by Zoe Pollock
Der Spiegel interviewed German author Günter Grass about his new book on the German history and language behind the Brothers Grimm, Grimms' Words. A Declaration of Love:
SPIEGEL: You describe the two brothers as "word sleuths," who are concerned about every single letter. You also write: "On the one hand, words make sense. On the other hand, they're well suited to creating nonsense. Words can be beneficial or hurtful." How have the various facets of words shaped your own life?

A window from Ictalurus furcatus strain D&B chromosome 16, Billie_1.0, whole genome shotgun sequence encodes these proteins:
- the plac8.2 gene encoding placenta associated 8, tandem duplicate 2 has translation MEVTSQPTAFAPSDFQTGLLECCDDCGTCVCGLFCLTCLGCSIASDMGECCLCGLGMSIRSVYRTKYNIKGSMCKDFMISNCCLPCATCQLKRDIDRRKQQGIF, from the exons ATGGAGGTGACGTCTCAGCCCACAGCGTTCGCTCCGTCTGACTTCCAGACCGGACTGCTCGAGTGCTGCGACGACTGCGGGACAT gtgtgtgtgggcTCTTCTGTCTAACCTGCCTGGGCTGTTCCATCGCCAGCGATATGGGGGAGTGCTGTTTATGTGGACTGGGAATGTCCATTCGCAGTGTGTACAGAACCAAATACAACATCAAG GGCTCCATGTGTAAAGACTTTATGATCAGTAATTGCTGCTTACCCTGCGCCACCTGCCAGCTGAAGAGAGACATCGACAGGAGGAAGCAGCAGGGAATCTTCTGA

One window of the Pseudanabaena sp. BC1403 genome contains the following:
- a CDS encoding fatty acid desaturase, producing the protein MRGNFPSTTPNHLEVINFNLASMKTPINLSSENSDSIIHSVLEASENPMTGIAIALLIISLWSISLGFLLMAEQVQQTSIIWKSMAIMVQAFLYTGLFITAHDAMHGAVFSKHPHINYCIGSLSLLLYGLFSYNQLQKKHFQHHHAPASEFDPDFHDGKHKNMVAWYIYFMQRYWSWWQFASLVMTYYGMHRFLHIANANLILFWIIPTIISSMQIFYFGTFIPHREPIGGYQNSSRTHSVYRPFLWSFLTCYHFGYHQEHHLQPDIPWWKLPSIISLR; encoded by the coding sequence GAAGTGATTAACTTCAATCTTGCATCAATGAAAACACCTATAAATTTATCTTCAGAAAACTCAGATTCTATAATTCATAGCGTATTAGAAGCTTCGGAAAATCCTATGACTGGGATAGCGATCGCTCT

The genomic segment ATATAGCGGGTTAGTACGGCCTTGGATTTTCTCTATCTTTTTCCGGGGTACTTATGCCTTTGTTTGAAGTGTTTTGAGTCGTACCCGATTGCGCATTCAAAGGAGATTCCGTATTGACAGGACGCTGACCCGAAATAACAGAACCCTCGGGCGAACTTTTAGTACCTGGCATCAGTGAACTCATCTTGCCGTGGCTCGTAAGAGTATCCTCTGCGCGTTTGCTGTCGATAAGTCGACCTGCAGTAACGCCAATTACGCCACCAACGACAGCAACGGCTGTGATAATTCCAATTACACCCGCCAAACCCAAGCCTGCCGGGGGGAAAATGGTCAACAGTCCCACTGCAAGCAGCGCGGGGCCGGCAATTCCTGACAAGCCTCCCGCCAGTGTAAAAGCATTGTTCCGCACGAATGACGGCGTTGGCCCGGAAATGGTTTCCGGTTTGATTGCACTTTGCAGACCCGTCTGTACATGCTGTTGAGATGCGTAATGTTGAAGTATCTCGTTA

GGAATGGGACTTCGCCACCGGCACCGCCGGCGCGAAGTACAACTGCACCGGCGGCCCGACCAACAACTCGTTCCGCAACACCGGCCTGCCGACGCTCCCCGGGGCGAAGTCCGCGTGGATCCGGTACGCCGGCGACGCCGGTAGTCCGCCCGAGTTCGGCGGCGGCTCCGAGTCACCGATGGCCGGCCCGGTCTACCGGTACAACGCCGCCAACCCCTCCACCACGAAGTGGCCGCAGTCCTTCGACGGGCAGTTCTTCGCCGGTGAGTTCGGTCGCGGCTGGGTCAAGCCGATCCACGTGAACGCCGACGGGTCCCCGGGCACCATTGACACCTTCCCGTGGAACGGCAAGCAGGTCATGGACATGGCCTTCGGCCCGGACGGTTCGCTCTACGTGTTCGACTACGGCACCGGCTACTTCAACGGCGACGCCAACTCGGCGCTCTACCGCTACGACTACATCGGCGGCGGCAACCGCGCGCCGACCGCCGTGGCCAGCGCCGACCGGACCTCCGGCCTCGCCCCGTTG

Grass: I have found that words that are loaded with pathos and create a seductive euphoria are apt to promote nonsense. Adolf Hitler's "Do you want total war?" is one such example. But the same thing applies to the sentence: "Our freedom is also being defended in the Hindu Kush." (Editor's note: The sentence was famously uttered by former German Defense Minister Peter Struck to justify Germany 's military mission in Afghanistan .) Such sentences carry a strong meaning, and they are able to exert this meaning because they are not sufficiently questioned. I have heard my fill of hurtful words. I think it's especially egregious when citizens like me, who point out abuses in their country, are referred to as "do-gooders." This is how a phrase that can be used to stop an argument dead becomes part of common usage.